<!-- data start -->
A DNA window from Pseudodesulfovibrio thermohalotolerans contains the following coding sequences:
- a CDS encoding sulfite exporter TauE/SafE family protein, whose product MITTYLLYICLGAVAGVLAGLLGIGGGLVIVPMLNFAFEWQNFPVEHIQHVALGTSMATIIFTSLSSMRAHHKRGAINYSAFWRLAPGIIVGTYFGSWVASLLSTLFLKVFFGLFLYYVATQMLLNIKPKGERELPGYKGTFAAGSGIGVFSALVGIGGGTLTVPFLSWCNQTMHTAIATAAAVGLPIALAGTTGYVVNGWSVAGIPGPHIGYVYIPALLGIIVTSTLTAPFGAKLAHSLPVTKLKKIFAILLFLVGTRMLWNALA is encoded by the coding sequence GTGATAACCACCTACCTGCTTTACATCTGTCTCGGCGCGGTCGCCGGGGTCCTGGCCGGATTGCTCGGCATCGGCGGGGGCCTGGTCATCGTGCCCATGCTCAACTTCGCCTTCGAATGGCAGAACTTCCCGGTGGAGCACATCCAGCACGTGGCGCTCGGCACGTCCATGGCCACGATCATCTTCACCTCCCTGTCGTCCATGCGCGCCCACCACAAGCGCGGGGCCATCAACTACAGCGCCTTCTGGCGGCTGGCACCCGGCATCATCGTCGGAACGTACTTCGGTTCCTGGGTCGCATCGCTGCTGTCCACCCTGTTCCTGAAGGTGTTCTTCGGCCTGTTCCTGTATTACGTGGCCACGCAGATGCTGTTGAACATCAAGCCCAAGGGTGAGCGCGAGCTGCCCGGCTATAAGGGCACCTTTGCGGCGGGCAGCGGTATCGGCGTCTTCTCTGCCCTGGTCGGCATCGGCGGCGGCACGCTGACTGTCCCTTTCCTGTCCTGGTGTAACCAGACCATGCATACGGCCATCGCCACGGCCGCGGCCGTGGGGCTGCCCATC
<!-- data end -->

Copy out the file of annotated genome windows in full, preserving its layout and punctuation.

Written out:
A DNA window from Pseudodesulfovibrio thermohalotolerans contains the following coding sequences:
- a CDS encoding sulfite exporter TauE/SafE family protein, whose product MITTYLLYICLGAVAGVLAGLLGIGGGLVIVPMLNFAFEWQNFPVEHIQHVALGTSMATIIFTSLSSMRAHHKRGAINYSAFWRLAPGIIVGTYFGSWVASLLSTLFLKVFFGLFLYYVATQMLLNIKPKGERELPGYKGTFAAGSGIGVFSALVGIGGGTLTVPFLSWCNQTMHTAIATAAAVGLPIALAGTTGYVVNGWSVAGIPGPHIGYVYIPALLGIIVTSTLTAPFGAKLAHSLPVTKLKKIFAILLFLVGTRMLWNALA is encoded by the coding sequence GTGATAACCACCTACCTGCTTTACATCTGTCTCGGCGCGGTCGCCGGGGTCCTGGCCGGATTGCTCGGCATCGGCGGGGGCCTGGTCATCGTGCCCATGCTCAACTTCGCCTTCGAATGGCAGAACTTCCCGGTGGAGCACATCCAGCACGTGGCGCTCGGCACGTCCATGGCCACGATCATCTTCACCTCCCTGTCGTCCATGCGCGCCCACCACAAGCGCGGGGCCATCAACTACAGCGCCTTCTGGCGGCTGGCACCCGGCATCATCGTCGGAACGTACTTCGGTTCCTGGGTCGCATCGCTGCTGTCCACCCTGTTCCTGAAGGTGTTCTTCGGCCTGTTCCTGTATTACGTGGCCACGCAGATGCTGTTGAACATCAAGCCCAAGGGTGAGCGCGAGCTGCCCGGCTATAAGGGCACCTTTGCGGCGGGCAGCGGTATCGGCGTCTTCTCTGCCCTGGTCGGCATCGGCGGCGGCACGCTGACTGTCCCTTTCCTGTCCTGGTGTAACCAGACCATGCATACGGCCATCGCCACGGCCGCGGCCGTGGGGCTGCCCATC